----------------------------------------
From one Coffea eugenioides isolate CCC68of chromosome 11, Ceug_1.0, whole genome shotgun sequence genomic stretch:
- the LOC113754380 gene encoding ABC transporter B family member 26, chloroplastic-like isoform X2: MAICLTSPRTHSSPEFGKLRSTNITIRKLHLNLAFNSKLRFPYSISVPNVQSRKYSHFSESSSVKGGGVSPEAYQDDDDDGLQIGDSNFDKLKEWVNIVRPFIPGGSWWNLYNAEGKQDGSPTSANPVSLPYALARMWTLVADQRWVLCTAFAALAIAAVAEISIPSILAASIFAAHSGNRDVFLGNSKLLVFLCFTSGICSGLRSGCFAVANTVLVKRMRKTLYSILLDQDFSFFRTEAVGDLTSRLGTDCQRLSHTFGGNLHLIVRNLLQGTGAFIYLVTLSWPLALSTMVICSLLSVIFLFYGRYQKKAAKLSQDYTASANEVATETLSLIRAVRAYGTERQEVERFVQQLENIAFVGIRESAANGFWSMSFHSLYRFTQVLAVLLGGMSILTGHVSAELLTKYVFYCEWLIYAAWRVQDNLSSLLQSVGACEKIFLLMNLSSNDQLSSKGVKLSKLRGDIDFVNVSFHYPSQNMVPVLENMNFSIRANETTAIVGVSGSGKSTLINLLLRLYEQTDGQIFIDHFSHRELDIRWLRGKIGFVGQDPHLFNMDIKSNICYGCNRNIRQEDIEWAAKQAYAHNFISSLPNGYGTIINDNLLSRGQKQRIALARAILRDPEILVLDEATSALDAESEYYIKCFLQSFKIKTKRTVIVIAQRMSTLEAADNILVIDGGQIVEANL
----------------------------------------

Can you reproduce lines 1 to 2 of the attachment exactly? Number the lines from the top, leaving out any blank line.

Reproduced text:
From one Coffea eugenioides isolate CCC68of chromosome 11, Ceug_1.0, whole genome shotgun sequence genomic stretch:
- the LOC113754380 gene encoding ABC transporter B family member 26, chloroplastic-like isoform X2: MAICLTSPRTHSSPEFGKLRSTNITIRKLHLNLAFNSKLRFPYSISVPNVQSRKYSHFSESSSVKGGGVSPEAYQDDDDDGLQIGDSNFDKLKEWVNIVRPFIPGGSWWNLYNAEGKQDGSPTSANPVSLPYALARMWTLVADQRWVLCTAFAALAIAAVAEISIPSILAASIFAAHSGNRDVFLGNSKLLVFLCFTSGICSGLRSGCFAVANTVLVKRMRKTLYSILLDQDFSFFRTEAVGDLTSRLGTDCQRLSHTFGGNLHLIVRNLLQGTGAFIYLVTLSWPLALSTMVICSLLSVIFLFYGRYQKKAAKLSQDYTASANEVATETLSLIRAVRAYGTERQEVERFVQQLENIAFVGIRESAANGFWSMSFHSLYRFTQVLAVLLGGMSILTGHVSAELLTKYVFYCEWLIYAAWRVQDNLSSLLQSVGACEKIFLLMNLSSNDQLSSKGVKLSKLRGDIDFVNVSFHYPSQNMVPVLENMNFSIRANETTAIVGVSGSGKSTLINLLLRLYEQTDGQIFIDHFSHRELDIRWLRGKIGFVGQDPHLFNMDIKSNICYGCNRNIRQEDIEWAAKQAYAHNFISSLPNGYGTIINDNLLSRGQKQRIALARAILRDPEILVLDEATSALDAESEYYIKCFLQSFKIKTKRTVIVIAQRMSTLEAADNILVIDGGQIVEANL